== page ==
Welcome, Visitor!
Today is Monday, May 2, 2016

Charles Whitson

Comment   Email   Print
Related Articles

Charles Whitson
January 27, 1950 – December 26, 2013

Charles Whitson, 92, of Corpus Christi, Texas, died December 26, 2013 in the company of his family, completing his long journey on earth. Charles was born on July 18, 1921, in Millington.  He was one of six children born to the late Alonzo and Violetta Bowers Whitson. There was no legal record of his birth in 1921. His mother, Violetta Bowers Whitson died at an early age.  His father and the extended Bowers family of Millington raised the children. Charles’ father, Alonzo was fortunate to be employed as a railroad porter during the Great Depression.  This job enabled Charles and his father to take many railroad trips. Uncas was his given name. When he enrolled in school the teacher said he needed another name. Charles Uncas Whitson became his new name. He was an outstanding student and excelled in math and science. He graduated from Manassas High School Memphis.
Mr. Whitson and his wife, the late Vivian Walton Whitson both graduated from Tennessee A& I in Nashville. World War II Army service interrupted college. He participated in the Invasion of Normandy, France.  He resumed his college studies after the war and obtained a masters degree in chemistry.  Boxing was one of the jobs held to support his wife and son. He often talked about once fighting on the same card with boxing champ Joe Louis. The family was growing and he needed a job. His uncle, Orange Whitson, an educator influenced him to pursue teaching. Charles declined his acceptance to Meharry Medical School. He lovingly chose and accepted a teaching position in Corpus Christi, Texas. They felt the mild climate would be more helpful for his wife’s asthma. On a segregated train Charles, his pregnant wife, Vivian and their 8-year-old son traveled to Corpus Christi in 1950. No housing was available. Professor Sampson, the principal of Solomon Melvin Coles School, extended the family a room in his home. Mr. Whitson was an outstanding math and science teacher for many years at Coles.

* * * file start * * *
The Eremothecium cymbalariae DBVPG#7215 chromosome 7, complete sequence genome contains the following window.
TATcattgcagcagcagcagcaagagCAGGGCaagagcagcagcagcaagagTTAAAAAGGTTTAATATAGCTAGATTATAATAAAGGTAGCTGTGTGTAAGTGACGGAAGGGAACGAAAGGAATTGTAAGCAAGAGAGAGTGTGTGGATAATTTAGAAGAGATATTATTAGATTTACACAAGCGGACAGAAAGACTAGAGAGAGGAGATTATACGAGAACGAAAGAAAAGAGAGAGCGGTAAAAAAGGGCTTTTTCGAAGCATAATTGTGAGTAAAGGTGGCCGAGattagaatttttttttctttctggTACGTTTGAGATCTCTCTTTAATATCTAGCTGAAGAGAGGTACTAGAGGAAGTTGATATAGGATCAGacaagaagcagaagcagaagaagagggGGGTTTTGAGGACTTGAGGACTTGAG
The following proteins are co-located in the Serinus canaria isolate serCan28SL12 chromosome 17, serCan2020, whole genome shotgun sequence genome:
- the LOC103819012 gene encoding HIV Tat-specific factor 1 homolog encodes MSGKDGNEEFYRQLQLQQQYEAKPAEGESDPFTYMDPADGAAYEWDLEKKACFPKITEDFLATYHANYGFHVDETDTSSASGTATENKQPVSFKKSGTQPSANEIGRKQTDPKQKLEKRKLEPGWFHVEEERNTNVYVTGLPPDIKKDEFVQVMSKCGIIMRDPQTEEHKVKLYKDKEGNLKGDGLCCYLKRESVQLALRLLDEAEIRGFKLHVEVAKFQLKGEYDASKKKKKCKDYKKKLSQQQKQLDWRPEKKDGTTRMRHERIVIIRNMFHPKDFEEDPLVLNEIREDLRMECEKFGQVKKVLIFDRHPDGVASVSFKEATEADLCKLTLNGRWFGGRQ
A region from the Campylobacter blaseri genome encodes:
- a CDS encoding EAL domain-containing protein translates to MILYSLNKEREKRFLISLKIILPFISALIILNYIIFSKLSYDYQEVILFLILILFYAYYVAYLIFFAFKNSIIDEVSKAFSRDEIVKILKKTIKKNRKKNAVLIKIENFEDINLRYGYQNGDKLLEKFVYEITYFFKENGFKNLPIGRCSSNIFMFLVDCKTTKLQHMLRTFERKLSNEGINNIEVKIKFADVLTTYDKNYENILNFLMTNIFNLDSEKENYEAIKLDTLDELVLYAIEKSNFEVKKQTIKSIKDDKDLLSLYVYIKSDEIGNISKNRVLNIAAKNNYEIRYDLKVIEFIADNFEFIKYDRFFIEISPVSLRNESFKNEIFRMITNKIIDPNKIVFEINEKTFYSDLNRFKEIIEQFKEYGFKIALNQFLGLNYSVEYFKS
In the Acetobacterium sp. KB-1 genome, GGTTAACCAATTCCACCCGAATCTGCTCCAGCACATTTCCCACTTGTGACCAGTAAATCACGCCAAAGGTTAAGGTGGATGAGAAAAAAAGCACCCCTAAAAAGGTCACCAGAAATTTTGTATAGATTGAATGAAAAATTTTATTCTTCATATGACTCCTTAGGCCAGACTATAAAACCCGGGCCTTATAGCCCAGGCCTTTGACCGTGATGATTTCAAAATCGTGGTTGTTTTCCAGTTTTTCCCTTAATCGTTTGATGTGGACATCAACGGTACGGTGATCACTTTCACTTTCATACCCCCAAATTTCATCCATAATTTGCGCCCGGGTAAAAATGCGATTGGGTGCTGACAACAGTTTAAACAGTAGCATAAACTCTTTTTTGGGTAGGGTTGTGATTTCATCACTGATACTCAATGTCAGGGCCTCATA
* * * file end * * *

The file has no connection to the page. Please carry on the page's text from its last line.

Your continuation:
He assisted Professor Sampson and John Thomas in coaching tennis and football. After desegregation, he was assigned to Wynn Seale, King, Carroll and Miller schools. He retired in 1986 as a counselor. Charles was very outgoing and friendly and never met a stranger. Some of his pastimes were volunteering at HIALCO, tennis, bridge, CC Jazz Society, German Club and traveling the world. He served as a volunteer at the 1984 summer Olympics.  Oh how he loved to dance! He gave new meaning to the phrase dancing the night away.
Retirement gave him the opportunity to learn to swim and to study Spanish. He enrolled in a Spanish immersion class and lived in Mexico for a month. He was active in Holy Cross Catholic Church for over 60 years.  He was a very active member of Omega Psi Phi fraternity.  He enjoyed 27 years of retirement. Beaumont, Texas has been his home for the past 12 years. He had a hip replacement and was showing signs of what is now called traumatic brain encephalopathy. He appreciated the Our Mother of Mercy Catholic Church Family and the many strangers who took the time to chat with an old man.
He is preceded in death by his wife, parents, siblings and granddaughter, Crystal Miller. He is survived by his children, Chuck (Marie) of Long Beach, Calif., Beverly Vaughn of Beaumont, Texas, and Cecilia Whitson of Corpus Christi, TX; grandchildren, Rene (Gari) Thomas, Alonzo Whitson and Emerald Vaughn.
Visitation was held at Holy Cross Catholic Church on Friday, Jan. 3 from 9-11 a.m. There was an opportunity for every one to give expressions at the visitation; the rosary began at 11 a.m. and funeral mass follwed at noon. On Wednesday, Jan. 8, the family received friends from 11 a.m. until 1 p.m. at the R. S. Lewis & Sons Funeral Home at 374 Vance Ave., Memphis.  Mr. Whitson was interred with his wife at the National Veterans Cemetery Memphis on Wednesday following the visitation.

The Leader (Covington, Tenn.)
Thursday, January 9, 2014

Read more from:
Comment   Email   Print
Powered by Bondware
News Publishing Software

The browser you are using is outdated!

You may not be getting all you can out of your browsing experience
and may be open to security risks!

Consider upgrading to the latest version of your browser or choose on below: